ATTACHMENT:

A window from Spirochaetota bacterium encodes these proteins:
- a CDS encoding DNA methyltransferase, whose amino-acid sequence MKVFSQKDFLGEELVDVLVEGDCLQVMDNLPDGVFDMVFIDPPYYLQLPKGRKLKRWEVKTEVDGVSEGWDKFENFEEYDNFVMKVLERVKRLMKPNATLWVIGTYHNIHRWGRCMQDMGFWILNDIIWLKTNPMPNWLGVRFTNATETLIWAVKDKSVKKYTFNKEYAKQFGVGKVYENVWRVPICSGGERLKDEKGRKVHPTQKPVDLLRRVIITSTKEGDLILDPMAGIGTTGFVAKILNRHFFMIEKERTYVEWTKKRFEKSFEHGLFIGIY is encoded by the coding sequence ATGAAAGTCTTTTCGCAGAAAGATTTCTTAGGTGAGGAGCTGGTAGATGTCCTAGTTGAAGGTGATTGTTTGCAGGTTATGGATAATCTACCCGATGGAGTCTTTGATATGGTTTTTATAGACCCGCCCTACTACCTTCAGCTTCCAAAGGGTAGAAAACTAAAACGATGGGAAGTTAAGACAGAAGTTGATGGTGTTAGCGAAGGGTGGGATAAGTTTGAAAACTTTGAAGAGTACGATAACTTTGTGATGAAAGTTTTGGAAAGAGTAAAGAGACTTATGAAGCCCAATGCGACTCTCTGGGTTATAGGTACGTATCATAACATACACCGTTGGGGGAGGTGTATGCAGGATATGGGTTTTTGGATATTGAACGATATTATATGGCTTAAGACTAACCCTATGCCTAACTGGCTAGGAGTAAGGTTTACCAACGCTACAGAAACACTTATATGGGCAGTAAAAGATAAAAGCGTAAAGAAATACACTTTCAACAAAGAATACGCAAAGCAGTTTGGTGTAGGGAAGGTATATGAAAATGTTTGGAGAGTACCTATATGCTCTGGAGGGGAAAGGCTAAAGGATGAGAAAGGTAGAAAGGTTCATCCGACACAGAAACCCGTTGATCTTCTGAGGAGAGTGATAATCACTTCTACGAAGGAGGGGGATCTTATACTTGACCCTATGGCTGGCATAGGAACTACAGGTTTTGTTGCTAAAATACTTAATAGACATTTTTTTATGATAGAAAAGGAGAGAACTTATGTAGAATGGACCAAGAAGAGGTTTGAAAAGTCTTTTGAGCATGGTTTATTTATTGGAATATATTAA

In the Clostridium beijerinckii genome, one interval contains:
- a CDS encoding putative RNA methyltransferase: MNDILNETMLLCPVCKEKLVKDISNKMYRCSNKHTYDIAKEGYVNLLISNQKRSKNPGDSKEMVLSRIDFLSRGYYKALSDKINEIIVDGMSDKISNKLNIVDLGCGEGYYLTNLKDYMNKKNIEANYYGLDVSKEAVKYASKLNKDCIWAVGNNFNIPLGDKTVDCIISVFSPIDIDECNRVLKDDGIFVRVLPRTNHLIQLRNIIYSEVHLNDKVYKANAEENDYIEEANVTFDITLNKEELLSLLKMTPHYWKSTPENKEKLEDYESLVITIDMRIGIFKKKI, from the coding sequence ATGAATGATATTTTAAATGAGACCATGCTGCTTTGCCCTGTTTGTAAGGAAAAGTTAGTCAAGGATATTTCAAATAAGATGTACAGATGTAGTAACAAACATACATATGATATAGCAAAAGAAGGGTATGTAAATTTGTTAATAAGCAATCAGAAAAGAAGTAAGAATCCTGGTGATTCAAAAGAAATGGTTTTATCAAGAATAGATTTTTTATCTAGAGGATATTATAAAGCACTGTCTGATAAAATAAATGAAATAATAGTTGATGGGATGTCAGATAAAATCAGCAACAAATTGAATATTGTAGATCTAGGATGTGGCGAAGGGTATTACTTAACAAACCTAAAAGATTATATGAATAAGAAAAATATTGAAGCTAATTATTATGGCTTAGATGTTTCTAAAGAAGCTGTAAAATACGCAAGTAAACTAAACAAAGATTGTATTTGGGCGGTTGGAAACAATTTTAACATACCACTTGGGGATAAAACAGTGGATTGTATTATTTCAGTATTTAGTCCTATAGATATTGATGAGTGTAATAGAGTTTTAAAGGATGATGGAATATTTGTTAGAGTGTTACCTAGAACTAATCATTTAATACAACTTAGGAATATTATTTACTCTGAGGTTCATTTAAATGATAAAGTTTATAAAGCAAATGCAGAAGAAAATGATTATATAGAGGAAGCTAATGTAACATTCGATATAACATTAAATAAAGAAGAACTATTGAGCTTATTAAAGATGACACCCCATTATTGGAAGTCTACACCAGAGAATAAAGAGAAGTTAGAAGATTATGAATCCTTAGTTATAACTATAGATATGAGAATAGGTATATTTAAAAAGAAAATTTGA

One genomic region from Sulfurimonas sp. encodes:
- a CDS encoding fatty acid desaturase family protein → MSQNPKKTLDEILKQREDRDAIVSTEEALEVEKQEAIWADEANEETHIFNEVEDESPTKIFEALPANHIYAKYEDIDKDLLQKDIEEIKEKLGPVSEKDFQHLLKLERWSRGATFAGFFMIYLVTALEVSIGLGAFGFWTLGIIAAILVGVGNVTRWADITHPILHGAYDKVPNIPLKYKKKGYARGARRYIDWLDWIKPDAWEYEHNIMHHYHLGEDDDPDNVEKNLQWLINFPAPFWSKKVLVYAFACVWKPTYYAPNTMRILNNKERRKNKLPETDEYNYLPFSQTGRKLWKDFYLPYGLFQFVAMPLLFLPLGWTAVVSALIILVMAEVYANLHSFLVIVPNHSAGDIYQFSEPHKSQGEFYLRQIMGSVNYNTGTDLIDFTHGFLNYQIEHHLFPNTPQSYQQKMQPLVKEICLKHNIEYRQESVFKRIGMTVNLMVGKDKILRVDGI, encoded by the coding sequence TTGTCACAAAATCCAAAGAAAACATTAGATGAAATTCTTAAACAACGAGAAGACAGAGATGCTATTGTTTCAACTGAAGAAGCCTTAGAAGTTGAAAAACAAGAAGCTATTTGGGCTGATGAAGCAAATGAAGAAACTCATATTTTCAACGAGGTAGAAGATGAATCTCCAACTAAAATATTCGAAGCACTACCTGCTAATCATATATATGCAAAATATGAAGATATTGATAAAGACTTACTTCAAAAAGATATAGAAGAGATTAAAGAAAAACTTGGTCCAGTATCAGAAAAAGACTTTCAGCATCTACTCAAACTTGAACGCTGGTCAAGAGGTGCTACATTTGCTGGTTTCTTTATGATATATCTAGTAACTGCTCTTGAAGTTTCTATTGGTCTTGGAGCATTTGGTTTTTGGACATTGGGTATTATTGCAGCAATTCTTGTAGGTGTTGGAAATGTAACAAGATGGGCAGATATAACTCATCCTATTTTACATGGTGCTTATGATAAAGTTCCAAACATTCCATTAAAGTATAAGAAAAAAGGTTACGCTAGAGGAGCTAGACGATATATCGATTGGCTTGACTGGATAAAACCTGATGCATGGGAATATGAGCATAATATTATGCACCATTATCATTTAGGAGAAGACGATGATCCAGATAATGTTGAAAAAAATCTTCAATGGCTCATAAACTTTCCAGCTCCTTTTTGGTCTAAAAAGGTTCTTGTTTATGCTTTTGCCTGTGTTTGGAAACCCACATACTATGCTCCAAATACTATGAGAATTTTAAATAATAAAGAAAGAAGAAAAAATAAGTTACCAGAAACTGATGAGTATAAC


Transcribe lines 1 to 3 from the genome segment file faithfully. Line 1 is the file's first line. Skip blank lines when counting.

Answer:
A window from Spirochaetota bacterium encodes these proteins:
- a CDS encoding DNA methyltransferase, whose amino-acid sequence MKVFSQKDFLGEELVDVLVEGDCLQVMDNLPDGVFDMVFIDPPYYLQLPKGRKLKRWEVKTEVDGVSEGWDKFENFEEYDNFVMKVLERVKRLMKPNATLWVIGTYHNIHRWGRCMQDMGFWILNDIIWLKTNPMPNWLGVRFTNATETLIWAVKDKSVKKYTFNKEYAKQFGVGKVYENVWRVPICSGGERLKDEKGRKVHPTQKPVDLLRRVIITSTKEGDLILDPMAGIGTTGFVAKILNRHFFMIEKERTYVEWTKKRFEKSFEHGLFIGIY is encoded by the coding sequence ATGAAAGTCTTTTCGCAGAAAGATTTCTTAGGTGAGGAGCTGGTAGATGTCCTAGTTGAAGGTGATTGTTTGCAGGTTATGGATAATCTACCCGATGGAGTCTTTGATATGGTTTTTATAGACCCGCCCTACTACCTTCAGCTTCCAAAGGGTAGAAAACTAAAACGATGGGAAGTTAAGACAGAAGTTGATGGTGTTAGCGAAGGGTGGGATAAGTTTGAAAACTTTGAAGAGTACGATAACTTTGTGATGAAAGTTTTGGAAAGAGTAAAGAGACTTATGAAGCCCAATGCGACTCTCTGGGTTATAGGTACGTATCATAACATACACCGTTGGGGGAGGTGTATGCAGGATATGGGTTTTTGGATATTGAACGATATTATATGGCTTAAGACTAACCCTATGCCTAACTGGCTAGGAGTAAGGTTTACCAACGCTACAGAAACACTTATATGGGCAGTAAAAGATAAAAGCGTAAAGAAATACACTTTCAACAAAGAATACGCAAAGCAGTTTGGTGTAGGGAAGGTATATGAAAATGTTTGGAGAGTACCTATATGCTCTGGAGGGGAAAGGCTAAAGGATGAGAAAGGTAGAAAGGTTCATCCGACACAGAAACCCGTTGATCTTCTGAGGAGAGTGATAATCACTTCTACGAAGGAGGGGGATCTTATACTTGACCCTATGGCTGGCATAGGAACTACAGGTTTTGTTGCTAAAATACTTAATAGACATTTTTTTATGATAGAAAAGGAGAGAACTTATGTAGAATGGACCAAGAAGAGGTTTGAAAAGTCTTTTGAGCATGGTTTATTTATTGGAATATATTAA

In the Clostridium beijerinckii genome, one interval contains: